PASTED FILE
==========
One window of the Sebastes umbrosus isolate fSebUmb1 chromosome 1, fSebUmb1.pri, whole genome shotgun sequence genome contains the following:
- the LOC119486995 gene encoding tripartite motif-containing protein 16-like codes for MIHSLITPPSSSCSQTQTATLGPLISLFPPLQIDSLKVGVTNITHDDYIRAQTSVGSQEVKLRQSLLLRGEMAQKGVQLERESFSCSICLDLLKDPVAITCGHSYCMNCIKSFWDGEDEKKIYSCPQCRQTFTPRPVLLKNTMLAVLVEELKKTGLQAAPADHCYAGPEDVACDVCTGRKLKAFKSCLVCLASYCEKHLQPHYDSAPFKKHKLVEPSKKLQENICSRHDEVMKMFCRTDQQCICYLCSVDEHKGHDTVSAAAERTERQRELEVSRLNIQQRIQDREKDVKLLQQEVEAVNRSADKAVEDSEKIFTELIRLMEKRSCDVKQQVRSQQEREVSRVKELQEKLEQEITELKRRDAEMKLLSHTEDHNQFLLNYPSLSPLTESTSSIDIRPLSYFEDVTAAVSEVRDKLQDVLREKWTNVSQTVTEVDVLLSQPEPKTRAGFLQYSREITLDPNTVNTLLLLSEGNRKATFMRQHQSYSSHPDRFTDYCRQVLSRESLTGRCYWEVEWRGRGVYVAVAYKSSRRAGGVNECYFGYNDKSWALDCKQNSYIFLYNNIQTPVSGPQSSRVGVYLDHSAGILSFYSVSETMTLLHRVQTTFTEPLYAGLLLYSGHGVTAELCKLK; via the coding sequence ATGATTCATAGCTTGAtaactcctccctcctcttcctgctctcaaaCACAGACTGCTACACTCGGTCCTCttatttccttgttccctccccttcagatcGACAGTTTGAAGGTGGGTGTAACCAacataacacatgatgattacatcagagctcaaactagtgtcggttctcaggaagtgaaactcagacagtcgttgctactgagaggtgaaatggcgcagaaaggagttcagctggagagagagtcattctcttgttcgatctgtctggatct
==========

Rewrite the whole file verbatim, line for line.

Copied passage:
One window of the Sebastes umbrosus isolate fSebUmb1 chromosome 1, fSebUmb1.pri, whole genome shotgun sequence genome contains the following:
- the LOC119486995 gene encoding tripartite motif-containing protein 16-like codes for MIHSLITPPSSSCSQTQTATLGPLISLFPPLQIDSLKVGVTNITHDDYIRAQTSVGSQEVKLRQSLLLRGEMAQKGVQLERESFSCSICLDLLKDPVAITCGHSYCMNCIKSFWDGEDEKKIYSCPQCRQTFTPRPVLLKNTMLAVLVEELKKTGLQAAPADHCYAGPEDVACDVCTGRKLKAFKSCLVCLASYCEKHLQPHYDSAPFKKHKLVEPSKKLQENICSRHDEVMKMFCRTDQQCICYLCSVDEHKGHDTVSAAAERTERQRELEVSRLNIQQRIQDREKDVKLLQQEVEAVNRSADKAVEDSEKIFTELIRLMEKRSCDVKQQVRSQQEREVSRVKELQEKLEQEITELKRRDAEMKLLSHTEDHNQFLLNYPSLSPLTESTSSIDIRPLSYFEDVTAAVSEVRDKLQDVLREKWTNVSQTVTEVDVLLSQPEPKTRAGFLQYSREITLDPNTVNTLLLLSEGNRKATFMRQHQSYSSHPDRFTDYCRQVLSRESLTGRCYWEVEWRGRGVYVAVAYKSSRRAGGVNECYFGYNDKSWALDCKQNSYIFLYNNIQTPVSGPQSSRVGVYLDHSAGILSFYSVSETMTLLHRVQTTFTEPLYAGLLLYSGHGVTAELCKLK; via the coding sequence ATGATTCATAGCTTGAtaactcctccctcctcttcctgctctcaaaCACAGACTGCTACACTCGGTCCTCttatttccttgttccctccccttcagatcGACAGTTTGAAGGTGGGTGTAACCAacataacacatgatgattacatcagagctcaaactagtgtcggttctcaggaagtgaaactcagacagtcgttgctactgagaggtgaaatggcgcagaaaggagttcagctggagagagagtcattctcttgttcgatctgtctggatct